That is the question implicitly posed by Charlie Brooker’s latest TV offering, ‘Black Mirror’, which aired on Sunday 4th December. Following the critically acclaimed Screenwipe and Brooker’s popular column in The Guardian, expectations for the three part ‘series’ have been high. And, if the first episode is anything to go by, Black Mirror will provide plenty of controversy.
Brooker of course is no stranger to poking fun at power, having long insisted that David Cameron is in fact a lizard. No, not in the metaphorical sense: literally. While that may appeal to a niche sense of humour, Black Mirror cleverly and ironically draws in those viewers who quite like the idea of the British PM being forced to ‘make love’ to a pig, live on TV, as well as those who think they are watching critically, ironically perhaps, and intrigued by the questions the show raises about modern technology, politics, and voyeurism.
The plot sees ‘Princess Susannah’ captured and held hostage, with a simple, untraceable demand video uploaded to Youtube. Despite injunctions and aggressive internet policy, the video goes viral and it’s not long before major news corporations decide to break ranks and cover the story. The PM’s aides report back on the ebbs and flows of British public opinion as the young princess is seen to be in considerable distress. Inevitably for the fictionalised PM, it’s not long before a situation of ‘if she dies her blood won’t be on your hands’ develops into an inescapable need to perform an indecent act with a farmyard animal, filmed by a man with a handheld camera. And, after an hour, the show reaches its ineluctable (ahem) climax.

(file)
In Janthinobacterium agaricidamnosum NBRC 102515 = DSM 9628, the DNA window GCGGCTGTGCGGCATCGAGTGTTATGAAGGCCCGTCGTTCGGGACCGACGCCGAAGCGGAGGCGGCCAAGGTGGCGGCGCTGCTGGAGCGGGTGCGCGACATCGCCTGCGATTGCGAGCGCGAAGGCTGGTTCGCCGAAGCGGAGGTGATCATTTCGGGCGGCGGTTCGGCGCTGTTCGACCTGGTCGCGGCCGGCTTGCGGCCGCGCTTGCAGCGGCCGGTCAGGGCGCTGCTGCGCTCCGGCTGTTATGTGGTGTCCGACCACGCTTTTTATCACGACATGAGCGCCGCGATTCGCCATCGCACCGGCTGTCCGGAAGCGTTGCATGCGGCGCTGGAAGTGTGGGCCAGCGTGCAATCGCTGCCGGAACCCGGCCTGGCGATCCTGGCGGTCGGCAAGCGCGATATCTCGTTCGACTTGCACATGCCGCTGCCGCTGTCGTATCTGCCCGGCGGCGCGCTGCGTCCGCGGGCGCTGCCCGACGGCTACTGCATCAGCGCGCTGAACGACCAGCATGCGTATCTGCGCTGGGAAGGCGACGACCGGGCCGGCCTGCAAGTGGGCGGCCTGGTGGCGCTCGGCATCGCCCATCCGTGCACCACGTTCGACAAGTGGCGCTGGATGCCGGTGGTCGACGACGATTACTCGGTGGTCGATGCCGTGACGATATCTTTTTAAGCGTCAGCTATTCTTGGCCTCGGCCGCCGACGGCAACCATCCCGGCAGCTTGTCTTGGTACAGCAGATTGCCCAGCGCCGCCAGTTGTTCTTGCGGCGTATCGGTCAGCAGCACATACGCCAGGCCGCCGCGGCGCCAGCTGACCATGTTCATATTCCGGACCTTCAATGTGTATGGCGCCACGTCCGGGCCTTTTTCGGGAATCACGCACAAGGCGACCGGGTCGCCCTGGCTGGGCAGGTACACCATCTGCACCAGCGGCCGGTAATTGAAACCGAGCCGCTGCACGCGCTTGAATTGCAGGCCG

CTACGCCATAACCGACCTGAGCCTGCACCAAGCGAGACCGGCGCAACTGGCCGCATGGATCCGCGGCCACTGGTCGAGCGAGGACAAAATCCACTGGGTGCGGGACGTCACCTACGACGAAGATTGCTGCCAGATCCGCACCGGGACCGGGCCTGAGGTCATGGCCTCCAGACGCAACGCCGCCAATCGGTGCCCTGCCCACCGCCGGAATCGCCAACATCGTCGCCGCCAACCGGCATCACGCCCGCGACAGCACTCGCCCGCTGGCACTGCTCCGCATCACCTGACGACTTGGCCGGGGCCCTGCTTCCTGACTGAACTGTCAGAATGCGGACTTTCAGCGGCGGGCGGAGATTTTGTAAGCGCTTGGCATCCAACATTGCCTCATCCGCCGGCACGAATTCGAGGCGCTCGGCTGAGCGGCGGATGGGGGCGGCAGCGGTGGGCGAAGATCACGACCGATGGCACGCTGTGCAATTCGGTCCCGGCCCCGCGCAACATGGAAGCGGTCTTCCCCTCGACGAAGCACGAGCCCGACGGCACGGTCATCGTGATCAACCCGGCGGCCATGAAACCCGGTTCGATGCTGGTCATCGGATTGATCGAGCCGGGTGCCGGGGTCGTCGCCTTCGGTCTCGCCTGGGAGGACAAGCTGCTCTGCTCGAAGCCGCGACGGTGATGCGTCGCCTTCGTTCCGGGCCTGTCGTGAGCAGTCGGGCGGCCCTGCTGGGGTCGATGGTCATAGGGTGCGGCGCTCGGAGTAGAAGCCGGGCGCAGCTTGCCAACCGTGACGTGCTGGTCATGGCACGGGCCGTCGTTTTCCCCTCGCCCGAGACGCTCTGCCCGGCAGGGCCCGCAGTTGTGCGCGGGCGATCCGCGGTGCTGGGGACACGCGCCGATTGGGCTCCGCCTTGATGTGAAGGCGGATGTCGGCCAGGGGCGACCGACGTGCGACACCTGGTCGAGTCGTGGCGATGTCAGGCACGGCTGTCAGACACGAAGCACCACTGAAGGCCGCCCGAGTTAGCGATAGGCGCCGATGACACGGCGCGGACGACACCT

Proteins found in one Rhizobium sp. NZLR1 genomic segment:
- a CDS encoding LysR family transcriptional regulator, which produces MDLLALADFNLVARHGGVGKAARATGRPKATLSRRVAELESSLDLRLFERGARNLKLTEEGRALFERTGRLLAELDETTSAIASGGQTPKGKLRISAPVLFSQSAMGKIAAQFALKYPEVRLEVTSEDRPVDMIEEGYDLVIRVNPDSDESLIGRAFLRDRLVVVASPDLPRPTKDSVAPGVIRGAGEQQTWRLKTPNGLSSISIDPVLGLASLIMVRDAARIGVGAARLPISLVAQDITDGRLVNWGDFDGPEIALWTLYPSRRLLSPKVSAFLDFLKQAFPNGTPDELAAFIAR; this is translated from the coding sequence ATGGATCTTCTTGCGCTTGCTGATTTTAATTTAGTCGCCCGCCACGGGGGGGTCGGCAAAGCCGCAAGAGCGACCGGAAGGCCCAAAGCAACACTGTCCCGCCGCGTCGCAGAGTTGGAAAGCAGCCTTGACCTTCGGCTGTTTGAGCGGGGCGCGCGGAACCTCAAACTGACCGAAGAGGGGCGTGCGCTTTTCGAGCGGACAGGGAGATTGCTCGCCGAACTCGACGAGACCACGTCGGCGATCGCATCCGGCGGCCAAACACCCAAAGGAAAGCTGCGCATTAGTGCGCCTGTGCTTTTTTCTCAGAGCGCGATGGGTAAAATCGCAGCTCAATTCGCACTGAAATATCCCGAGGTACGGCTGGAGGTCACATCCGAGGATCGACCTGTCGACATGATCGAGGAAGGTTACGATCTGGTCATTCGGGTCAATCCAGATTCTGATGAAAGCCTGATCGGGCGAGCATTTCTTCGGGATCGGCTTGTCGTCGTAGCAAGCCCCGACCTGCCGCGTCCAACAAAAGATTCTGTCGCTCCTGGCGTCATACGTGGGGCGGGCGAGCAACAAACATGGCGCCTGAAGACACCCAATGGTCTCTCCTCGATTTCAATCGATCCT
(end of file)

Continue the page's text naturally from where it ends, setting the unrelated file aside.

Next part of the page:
There are some great comedy moments; for instance, as he’s walking to the room containing the sedated swine, the PM is urged not to go too fast for fear of appearing ‘eager’ or worse still ‘enjoying it’. Black Mirror then is a critique of polling and the pandering to public opinion seen in modern politics. It is also a reflection on contemporary trends in social media and the internet generally, especially the role such technology plays in eroding political power. But most of all, Black Mirror is a critique of us, the British public. Not many countries would welcome and celebrate a production like Brooker’s. And Brooker recognises the positive and negative aspects of this fact. A strong, liberal, desire to poke fun at power, in order to disarm it, might just be an especially or even peculiarly ‘British’ trait. Perhaps, however, so is the desire to witness celebrity distress. Brooker’s scenario stands at the logical pinnacle of a trend of reality TV shows, designed to humiliate the famous. Consider, for example, that it was not long ago one such programme on Channel 5 did show ‘an indecent act’ with a pig.
Brooker’s ultimate victory lies in his ability to include the viewer – ironic or otherwise – within the critique he is offering. Princess Susannah is released, it ultimately transpires, thirty minutes before the PM and the pig are introduced. Her captor, quite correctly, realised that the streets would be empty at that point, since everybody would be watching a screen in anticipation of the degradation it promised to show. You (and me!), the viewer, were one of those glued to the TV, awaiting that final scene.
Black Mirror is available to watch on Channel 4’s 4OD.
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